The effects of government policies on rural communities and farmer wellbeing must be considered when drafting them, says Federated Farmers dairy section chair Wayne Langford.
Federated Farmers vice president Andrew Hoggard says rumours about the actions of some banks are swirling around the rural community and farmers are concerned about what this may mean for them short and long term.
He says he’s heard about contract milkers and lower order sharemilkers being refused overdrafts and of a succession plan being vetoed by a bank at the last minute.
Rural professionals have told Dairy News of banks giving the ag sector a wide berth on lending. One bank is said to have ceased all lending to the ag sector and others have pulled back massively or are much tougher about granting loans.
Investigation by Dairy News suggests that Rabobank is the only bank not cutting back on lending to the ag sector.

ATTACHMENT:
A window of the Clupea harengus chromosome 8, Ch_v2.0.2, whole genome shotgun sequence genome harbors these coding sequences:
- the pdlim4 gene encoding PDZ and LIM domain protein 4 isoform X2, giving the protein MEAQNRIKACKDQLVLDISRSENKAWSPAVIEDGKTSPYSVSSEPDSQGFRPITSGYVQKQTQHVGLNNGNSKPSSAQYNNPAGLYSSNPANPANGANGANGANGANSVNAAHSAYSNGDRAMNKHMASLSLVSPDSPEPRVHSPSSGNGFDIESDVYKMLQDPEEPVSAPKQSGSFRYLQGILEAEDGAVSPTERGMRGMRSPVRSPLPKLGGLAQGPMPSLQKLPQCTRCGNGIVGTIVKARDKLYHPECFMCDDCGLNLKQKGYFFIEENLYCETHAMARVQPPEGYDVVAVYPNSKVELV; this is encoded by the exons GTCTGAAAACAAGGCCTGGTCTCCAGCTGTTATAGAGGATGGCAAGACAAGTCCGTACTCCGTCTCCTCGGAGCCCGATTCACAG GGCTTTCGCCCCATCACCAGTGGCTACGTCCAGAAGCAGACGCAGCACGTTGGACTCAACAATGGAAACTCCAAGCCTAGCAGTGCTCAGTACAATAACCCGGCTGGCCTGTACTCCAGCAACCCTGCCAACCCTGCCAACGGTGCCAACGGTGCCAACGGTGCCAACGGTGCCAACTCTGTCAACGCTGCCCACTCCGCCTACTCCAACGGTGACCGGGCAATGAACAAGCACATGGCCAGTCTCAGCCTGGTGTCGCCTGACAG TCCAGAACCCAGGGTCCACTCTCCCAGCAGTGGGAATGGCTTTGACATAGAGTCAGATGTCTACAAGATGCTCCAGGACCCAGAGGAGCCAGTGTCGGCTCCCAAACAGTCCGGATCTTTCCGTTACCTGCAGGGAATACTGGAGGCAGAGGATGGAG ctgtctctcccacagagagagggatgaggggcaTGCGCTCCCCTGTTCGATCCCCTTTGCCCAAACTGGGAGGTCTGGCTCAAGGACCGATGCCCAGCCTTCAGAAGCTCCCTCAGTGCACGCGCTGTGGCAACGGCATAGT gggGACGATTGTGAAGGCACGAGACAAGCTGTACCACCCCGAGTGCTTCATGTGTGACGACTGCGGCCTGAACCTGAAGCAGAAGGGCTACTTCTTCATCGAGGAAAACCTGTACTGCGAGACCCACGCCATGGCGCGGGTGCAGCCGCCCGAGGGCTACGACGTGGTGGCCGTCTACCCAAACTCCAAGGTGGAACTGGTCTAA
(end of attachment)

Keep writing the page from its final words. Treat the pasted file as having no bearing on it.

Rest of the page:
Hoggard says he’s trying to grapple with the issue and decide what action farmers should take.
“The present situation creates a whole series of challenges, especially when you look at all the expectations coming in the form of policies on climate change and fresh water. If farmers are to respond to these issues they may need to invest in infrastructure and if no one is interested in loaning them the money to do that they are locked in a bit of a hard place.”
Hoggard says the challenges facing farmers are prompting many to look at quitting the industry. But if the banks are not lending to people who might want to buy their farms that creates further issues for some would-be sellers.
“So the question for those wanting to sell is whether they will get the price they expect or are they going to have to hold on for years until the market settles down and they can walk away without having to take a bath. This is the perfect storm with multiple challenges happening at the same time.”
A recent survey by Federated Farmers shows that the proportion of its members feeling pressure from banks has risen in the last six months from 16% to 23%.